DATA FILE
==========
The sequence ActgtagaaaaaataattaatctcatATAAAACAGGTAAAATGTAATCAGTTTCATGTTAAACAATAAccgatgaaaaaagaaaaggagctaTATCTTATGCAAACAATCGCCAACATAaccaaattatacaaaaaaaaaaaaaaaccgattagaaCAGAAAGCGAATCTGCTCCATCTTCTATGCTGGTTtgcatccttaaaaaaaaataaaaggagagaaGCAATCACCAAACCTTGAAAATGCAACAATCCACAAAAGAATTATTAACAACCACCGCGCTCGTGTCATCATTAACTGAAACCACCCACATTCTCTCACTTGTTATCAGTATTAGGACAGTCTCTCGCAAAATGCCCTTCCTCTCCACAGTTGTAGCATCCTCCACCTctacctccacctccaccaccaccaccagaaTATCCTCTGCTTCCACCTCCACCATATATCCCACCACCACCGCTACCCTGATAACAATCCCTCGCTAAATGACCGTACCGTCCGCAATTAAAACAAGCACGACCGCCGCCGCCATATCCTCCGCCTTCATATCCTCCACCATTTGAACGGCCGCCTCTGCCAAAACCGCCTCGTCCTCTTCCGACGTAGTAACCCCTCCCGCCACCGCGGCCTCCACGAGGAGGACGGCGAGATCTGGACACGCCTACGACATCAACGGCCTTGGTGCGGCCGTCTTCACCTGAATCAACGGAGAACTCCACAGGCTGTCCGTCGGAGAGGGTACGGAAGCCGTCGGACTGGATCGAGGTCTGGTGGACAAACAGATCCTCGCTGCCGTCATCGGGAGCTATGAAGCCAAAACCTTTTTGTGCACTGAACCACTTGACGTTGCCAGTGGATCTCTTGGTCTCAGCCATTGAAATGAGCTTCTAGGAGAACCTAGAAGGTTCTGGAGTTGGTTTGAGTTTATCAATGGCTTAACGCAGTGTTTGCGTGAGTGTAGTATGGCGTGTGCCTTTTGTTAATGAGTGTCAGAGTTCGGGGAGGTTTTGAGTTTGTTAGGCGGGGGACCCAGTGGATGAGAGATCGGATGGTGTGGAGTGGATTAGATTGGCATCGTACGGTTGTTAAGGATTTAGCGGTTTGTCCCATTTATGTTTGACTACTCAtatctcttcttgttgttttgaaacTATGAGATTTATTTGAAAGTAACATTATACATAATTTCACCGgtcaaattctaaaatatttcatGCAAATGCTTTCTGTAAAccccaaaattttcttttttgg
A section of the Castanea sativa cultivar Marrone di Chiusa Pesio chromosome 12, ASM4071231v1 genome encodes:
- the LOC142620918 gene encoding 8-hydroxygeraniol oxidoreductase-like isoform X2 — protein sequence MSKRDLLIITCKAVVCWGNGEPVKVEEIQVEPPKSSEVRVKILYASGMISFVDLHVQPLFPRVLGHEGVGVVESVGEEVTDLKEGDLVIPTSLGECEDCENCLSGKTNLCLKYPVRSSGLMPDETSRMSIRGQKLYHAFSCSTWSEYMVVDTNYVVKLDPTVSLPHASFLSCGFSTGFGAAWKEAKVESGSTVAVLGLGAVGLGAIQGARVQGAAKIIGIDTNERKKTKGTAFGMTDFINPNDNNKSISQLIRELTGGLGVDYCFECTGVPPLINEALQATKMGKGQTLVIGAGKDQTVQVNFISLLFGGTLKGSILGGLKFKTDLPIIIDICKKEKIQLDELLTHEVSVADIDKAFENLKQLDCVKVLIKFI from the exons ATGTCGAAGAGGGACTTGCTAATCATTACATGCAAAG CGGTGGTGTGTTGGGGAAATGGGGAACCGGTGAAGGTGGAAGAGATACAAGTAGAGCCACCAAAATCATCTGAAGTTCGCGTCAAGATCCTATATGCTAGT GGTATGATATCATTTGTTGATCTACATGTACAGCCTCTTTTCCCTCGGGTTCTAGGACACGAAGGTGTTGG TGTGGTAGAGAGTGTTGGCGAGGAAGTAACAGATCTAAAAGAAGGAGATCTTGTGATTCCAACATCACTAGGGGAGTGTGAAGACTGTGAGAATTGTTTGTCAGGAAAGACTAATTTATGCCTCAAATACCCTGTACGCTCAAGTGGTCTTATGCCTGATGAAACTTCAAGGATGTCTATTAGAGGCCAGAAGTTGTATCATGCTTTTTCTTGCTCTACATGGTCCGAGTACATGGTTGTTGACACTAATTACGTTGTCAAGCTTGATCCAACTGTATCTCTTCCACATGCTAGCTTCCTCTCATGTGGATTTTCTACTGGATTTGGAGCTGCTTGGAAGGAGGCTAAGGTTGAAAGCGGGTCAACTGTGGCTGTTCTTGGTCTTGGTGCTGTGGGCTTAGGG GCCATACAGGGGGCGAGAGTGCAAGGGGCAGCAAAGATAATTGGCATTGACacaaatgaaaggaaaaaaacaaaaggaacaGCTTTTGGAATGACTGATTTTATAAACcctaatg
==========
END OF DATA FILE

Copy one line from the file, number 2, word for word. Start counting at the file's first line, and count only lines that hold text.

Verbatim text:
A section of the Castanea sativa cultivar Marrone di Chiusa Pesio chromosome 12, ASM4071231v1 genome encodes: